Tuesday, January 26, 2010

1995 Skybox DC Villains: The Dark Judgment Vandal Savage Trading Card #76

Looking through my "Dark Judgment" set for Martian Manhunter related villains to hold space while I deal with other matters, I'm struck by how many talented painters were tasked with immortalizing so many negligible characters.

This was a 90-card set, designed so each artist would get their own nine panel grid if displayed in standard binder pages. Thom Ang took the first round, and got off reasonably well with several recognizable C-listers, but who the hell is "Scarth?" Seriously. The set was loosely tied into the comic book event Underworld Unleashed, and the card backs featured commentary from its big bad Neron and a hidden message. This was in lieu of actual information, like who "Mr. Scarth" fought, what his powers were, and in what comics he appeared. Even as a devout DC collector in the 1990s, including all the Underworld Unleashed mini-series and one-shots, I don't know what a scarth is.

Alexander Gregory took page deux, and though he's an unfamiliar name, he did swell work on major villains. Just look at his Black Manta. Sure, he also did the second Ravager, but I'm a Titans fan, so I knew what's what.

Mark Chiarello is a pimp, even when handling Catwoman foe Hellhound and "Brainiac 3" Lyrl Dox. That last one should be familiar to R.E.B.E.L.S. readers, and speaking of pimping, you guys need to read the original series if you haven't already.

Simon Bisley divides up art fans, but he brought his fully painted A-game to some A & B-listers... as well as the recently deceased Superboy frienemy Knockout and White Lotus, who I in no way recognize. Little help?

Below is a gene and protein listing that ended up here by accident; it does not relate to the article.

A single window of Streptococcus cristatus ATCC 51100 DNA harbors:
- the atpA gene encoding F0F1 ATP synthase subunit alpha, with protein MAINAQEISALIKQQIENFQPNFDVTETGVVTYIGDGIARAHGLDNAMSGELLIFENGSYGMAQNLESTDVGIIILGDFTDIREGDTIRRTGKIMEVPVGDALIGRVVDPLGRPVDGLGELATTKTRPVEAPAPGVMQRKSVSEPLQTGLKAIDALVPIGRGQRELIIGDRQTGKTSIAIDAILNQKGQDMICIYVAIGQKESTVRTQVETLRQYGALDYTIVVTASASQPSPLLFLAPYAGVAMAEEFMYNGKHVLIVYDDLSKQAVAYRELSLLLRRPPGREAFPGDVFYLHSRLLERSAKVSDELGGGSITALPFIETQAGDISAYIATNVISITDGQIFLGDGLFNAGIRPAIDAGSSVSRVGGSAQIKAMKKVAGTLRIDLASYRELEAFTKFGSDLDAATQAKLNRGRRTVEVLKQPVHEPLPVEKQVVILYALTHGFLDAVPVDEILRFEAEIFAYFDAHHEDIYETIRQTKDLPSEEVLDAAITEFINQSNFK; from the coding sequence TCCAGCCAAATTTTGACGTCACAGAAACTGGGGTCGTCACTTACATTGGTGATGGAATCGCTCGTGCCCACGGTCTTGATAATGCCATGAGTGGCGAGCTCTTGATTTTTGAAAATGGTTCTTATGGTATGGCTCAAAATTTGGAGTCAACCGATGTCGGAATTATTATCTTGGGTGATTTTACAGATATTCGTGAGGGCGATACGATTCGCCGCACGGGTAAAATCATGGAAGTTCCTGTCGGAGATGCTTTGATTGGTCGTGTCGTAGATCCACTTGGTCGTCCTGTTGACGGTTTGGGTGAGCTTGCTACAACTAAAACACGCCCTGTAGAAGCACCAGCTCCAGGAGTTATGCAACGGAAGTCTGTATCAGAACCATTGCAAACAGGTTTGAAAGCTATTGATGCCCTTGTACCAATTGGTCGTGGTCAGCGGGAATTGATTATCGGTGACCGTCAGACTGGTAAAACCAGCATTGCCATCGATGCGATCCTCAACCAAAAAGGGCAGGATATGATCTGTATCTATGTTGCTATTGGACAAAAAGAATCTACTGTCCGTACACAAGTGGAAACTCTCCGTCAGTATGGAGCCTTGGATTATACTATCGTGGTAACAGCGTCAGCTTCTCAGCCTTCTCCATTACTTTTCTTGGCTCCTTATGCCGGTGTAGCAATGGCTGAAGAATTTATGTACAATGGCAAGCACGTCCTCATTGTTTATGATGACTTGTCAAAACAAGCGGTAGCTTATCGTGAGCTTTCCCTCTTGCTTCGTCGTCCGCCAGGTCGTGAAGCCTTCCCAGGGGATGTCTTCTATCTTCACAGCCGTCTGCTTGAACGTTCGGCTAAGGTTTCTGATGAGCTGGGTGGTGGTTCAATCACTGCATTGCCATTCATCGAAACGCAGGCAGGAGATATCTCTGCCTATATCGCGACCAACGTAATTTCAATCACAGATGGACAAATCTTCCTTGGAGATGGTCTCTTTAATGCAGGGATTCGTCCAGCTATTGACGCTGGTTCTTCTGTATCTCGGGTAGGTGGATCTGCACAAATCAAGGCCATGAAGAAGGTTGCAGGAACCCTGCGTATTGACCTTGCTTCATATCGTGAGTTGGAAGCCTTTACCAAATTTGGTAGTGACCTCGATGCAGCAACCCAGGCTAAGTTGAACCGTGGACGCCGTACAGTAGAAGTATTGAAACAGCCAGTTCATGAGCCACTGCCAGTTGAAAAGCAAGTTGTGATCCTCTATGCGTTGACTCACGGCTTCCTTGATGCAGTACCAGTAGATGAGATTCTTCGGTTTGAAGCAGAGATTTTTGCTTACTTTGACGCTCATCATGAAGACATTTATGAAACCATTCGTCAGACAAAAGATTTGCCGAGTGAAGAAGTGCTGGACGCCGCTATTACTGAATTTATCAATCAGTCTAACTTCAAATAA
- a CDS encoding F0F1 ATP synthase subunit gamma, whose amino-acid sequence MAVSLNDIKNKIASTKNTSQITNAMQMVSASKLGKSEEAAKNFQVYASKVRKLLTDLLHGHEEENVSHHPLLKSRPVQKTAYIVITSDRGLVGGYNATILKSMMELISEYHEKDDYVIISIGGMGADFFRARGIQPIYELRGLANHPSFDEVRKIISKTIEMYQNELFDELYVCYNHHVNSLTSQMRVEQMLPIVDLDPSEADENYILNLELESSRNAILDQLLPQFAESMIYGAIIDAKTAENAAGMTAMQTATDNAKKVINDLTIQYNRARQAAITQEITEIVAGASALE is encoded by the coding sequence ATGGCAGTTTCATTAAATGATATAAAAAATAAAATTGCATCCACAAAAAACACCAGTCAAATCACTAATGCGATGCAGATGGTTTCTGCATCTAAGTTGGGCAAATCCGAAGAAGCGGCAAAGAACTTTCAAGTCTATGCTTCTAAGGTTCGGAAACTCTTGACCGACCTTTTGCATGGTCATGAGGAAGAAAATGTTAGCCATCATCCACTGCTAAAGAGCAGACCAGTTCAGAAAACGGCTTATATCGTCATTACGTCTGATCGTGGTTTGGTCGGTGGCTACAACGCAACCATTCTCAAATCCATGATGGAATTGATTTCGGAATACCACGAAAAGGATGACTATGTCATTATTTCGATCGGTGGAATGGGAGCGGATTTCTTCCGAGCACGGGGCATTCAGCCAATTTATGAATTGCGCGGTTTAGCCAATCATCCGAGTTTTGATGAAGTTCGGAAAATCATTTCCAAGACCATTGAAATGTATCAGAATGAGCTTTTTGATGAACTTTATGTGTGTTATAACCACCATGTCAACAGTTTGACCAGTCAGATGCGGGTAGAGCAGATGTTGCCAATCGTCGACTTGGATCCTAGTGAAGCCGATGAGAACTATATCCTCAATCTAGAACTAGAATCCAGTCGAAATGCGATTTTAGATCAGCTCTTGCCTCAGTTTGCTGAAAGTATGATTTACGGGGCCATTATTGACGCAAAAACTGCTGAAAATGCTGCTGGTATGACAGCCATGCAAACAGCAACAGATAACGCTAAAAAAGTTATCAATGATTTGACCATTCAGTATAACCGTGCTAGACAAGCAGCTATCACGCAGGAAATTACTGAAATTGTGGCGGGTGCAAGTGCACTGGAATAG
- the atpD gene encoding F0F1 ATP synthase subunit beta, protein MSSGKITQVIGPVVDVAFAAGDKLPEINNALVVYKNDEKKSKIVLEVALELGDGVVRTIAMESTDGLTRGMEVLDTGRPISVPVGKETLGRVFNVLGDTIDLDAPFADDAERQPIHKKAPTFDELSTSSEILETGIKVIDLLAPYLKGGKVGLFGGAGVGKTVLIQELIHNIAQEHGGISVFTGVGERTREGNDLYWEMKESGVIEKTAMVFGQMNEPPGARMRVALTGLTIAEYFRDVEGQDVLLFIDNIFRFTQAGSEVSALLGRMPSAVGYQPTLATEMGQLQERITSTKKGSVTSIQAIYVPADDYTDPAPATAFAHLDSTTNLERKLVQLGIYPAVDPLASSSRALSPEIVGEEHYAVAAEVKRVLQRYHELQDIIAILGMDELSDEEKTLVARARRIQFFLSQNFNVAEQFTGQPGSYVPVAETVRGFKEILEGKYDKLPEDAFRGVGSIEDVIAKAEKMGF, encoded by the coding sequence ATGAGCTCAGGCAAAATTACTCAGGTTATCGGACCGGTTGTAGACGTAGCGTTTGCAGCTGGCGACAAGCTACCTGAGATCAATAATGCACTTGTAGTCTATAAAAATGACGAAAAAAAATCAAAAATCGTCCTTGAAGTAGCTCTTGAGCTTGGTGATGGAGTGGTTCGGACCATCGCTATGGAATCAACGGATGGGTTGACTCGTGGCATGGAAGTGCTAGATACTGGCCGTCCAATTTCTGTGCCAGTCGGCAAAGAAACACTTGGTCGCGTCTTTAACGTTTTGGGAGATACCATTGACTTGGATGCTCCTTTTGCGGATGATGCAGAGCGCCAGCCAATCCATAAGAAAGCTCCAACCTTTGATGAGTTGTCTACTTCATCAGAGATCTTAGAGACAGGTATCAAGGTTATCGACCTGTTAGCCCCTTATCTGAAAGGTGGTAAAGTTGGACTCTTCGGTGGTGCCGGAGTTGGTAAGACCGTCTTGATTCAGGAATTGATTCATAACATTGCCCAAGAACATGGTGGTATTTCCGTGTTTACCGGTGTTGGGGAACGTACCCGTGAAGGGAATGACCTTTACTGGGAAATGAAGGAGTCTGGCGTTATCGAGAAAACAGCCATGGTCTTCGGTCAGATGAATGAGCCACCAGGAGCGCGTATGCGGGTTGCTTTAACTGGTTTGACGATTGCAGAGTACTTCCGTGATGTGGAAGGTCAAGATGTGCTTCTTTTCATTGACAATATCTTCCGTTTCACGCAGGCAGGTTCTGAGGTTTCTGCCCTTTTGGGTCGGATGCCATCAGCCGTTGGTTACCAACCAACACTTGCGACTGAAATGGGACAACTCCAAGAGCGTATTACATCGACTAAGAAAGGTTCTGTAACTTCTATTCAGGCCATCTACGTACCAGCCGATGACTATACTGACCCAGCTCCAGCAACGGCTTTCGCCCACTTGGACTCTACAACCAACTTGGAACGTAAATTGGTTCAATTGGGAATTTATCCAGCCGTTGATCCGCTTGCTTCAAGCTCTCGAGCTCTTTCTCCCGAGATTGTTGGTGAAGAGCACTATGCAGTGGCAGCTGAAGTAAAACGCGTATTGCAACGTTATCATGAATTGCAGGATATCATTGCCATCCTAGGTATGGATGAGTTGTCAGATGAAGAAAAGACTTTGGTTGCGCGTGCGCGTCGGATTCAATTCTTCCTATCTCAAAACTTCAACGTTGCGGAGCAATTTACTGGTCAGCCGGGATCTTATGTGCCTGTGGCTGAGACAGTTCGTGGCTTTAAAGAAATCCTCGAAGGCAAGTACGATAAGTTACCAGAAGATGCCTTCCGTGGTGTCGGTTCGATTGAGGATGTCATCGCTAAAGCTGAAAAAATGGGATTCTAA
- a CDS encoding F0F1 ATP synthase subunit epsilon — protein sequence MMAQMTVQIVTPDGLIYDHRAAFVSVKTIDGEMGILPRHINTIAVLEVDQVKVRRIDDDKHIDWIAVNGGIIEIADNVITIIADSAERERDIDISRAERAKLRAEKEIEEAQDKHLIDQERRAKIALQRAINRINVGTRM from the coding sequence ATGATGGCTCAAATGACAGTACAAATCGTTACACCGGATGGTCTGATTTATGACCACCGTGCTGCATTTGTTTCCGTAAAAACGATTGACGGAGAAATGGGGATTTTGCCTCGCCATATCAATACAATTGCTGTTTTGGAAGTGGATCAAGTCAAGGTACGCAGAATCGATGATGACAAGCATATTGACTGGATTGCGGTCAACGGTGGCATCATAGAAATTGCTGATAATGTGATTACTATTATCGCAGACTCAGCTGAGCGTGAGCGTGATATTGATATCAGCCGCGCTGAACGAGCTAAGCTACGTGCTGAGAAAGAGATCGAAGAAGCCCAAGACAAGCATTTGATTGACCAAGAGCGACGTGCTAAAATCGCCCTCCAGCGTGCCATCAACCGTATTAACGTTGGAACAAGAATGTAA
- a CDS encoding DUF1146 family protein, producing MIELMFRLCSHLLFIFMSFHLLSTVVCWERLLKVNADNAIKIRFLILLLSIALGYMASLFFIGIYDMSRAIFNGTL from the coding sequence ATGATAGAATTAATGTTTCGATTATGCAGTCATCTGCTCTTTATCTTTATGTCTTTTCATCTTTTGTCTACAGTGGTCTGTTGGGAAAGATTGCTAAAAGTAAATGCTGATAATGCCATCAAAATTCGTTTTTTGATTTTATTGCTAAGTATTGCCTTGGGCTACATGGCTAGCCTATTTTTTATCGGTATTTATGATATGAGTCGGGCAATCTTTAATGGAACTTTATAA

Two-thirds of the next page was by the incomparable Bill Sienkiewicz, getting stuck with such lame-os as Superboy (him again) foil King Shark and Fate femme fatale Charnelle. Three other artists get better characters, two of which resulted in lousy CGI atrocities.

Page the sixth belonged to the moody Scott Hampton, offering mostly decent 90s creations. The Titans family inflicted another "prize" with Crimelord though.

Kent Williams went cheap with rough art school castoffs, doing crumby work on generally solid mystical menaces. Once again, Fate drops a big load of Kingdom on the dining room table, while the short-lived Manhunter provided a new Wild Huntsman, and Dementor escaped from Guy Gardner: Warrior. I could make Vile Corpus posts for two other characters on this page, but I'm too tired to deal with the Demon Etrigan or Silver Banshee's anemic credentials tonight.

The real winner of the set is Tony Harris' uniformly fantastic contributions. I ran his weird but cool Lord Havok the other day, and when have you ever seen Vandal Savage rendered as well as the above piece? I just wish I could argue for posting more of these. Death Masque was the Ray's nemesis, and few would recognize Damage's revamp of an old All-Star Squadron Nazi as simply "The Baron."

Joe Devito finished out the set with some of its most commercially friendly work. It's also the closest thing to a Martian Manhunter-themed page, with no less than four Vile Menagerie entries or candidates. More on them tomorrow...


Luke said...

I think my cousin came down with a case of scarth once. He had to take these big pills and drink lots of water.

I have never seen these cards before, but they remind me in their layout of the nine-tych style of the 4th edition of the Marvel Universe cards. Those did not have nearly as good art, although they did share the dearth of information that these have.

mathematicscore said...

While I sort of like it (I used to collect the Xmen cards), I also don't feel this style that was popular on 90's trading cards works that best for superhero comics. Story and Robinson hatred aside, Cry for Justice suffers from this. It's too static and too, oily. The characters don't seem as real as say, George Perez, or say Alan Davis. Less personality maybe?

Diabolu Frank said...

Oh no, I'd agree that painted art should be reserved for static images, like cards and covers. With rare exception, the technique sucks all the energy right out of super-hero comics.